America’s favourite single-seater race series is set to follow in Formula One’s footsteps by electrifying its cars. Well, a bit.
The new KERS-style system, which will be made up of a multi-phase motor, inverter and battery, will recover energy from braking to augment the cars’ existing ‘push-to-pass’ function. At the moment drivers get 200 seconds of boost per race (only on road and street courses) – the new hybrid system will make it more effective, and see the cars produce over 900bhp. However briefly…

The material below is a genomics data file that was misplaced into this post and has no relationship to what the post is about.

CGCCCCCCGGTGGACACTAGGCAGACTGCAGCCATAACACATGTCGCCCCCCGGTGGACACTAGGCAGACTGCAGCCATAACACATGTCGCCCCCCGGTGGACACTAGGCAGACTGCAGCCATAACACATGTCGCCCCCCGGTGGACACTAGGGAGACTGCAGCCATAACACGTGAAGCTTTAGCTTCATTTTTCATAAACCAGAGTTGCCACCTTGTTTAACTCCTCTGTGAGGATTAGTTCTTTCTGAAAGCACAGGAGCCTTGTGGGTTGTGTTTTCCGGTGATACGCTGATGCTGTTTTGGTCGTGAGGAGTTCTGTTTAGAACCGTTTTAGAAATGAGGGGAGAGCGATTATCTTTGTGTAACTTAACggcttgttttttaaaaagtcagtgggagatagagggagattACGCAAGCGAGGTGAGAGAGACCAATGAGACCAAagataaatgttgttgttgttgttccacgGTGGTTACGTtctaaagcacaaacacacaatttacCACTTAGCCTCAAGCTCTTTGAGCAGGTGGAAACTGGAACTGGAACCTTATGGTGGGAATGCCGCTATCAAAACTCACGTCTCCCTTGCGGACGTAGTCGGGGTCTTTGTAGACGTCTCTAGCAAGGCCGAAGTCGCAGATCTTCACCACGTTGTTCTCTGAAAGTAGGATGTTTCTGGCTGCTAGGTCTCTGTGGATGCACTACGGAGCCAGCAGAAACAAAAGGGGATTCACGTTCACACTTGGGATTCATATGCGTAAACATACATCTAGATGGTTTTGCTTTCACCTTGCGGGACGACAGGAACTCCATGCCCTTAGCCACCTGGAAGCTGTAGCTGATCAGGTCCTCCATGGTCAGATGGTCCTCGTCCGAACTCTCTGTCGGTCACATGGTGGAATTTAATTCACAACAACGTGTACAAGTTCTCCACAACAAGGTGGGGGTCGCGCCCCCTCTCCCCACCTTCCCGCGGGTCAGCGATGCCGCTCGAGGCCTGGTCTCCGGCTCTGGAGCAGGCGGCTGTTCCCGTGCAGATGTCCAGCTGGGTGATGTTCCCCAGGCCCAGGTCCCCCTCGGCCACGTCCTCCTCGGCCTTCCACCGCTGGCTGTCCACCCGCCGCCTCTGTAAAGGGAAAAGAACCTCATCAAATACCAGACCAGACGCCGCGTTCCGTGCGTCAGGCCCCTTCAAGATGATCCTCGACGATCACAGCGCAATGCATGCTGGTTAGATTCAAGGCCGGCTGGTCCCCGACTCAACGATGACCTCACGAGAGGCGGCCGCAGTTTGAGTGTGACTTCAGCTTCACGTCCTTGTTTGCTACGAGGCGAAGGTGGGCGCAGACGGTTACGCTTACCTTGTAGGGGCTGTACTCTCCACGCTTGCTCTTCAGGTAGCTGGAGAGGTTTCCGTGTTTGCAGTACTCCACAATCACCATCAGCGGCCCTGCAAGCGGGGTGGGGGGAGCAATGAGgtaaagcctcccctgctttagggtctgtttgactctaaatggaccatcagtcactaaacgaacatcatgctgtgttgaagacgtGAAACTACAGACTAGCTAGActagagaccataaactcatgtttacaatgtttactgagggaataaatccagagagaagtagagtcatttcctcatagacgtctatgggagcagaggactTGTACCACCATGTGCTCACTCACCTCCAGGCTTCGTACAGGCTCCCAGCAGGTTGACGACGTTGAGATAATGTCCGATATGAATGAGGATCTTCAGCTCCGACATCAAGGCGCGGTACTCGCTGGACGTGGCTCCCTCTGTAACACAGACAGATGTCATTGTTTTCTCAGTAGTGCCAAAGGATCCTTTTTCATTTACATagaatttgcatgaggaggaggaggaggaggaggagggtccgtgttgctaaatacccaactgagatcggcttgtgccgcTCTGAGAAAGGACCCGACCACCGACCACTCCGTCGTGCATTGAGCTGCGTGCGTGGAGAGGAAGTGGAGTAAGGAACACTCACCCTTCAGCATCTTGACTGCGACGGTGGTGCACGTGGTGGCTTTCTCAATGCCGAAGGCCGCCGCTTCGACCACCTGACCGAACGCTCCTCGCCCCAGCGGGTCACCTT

IndyCar says the move to hybrids will allow drivers to restart their cars from inside the cockpit, making things safer for drivers and recovery teams alike. It says too that the change will improve “the pace and overall time of races”. Hopefully the added boost will also allow more ballsy overtakes, which ought to keep the fans happy.
The new engines will arrive at the same time as the series next-gen chassis in 2022. These new regulations will be in place for six years, through the 2027 season. Honda and Chevrolet – IndyCar’s two engine suppliers – support the move. Obviously.
Meanwhile IndyCar’s boss Jay Frye said the sport would remain true to its “roots of being fast, loud and authentic” despite the new hybrid tech. Good news.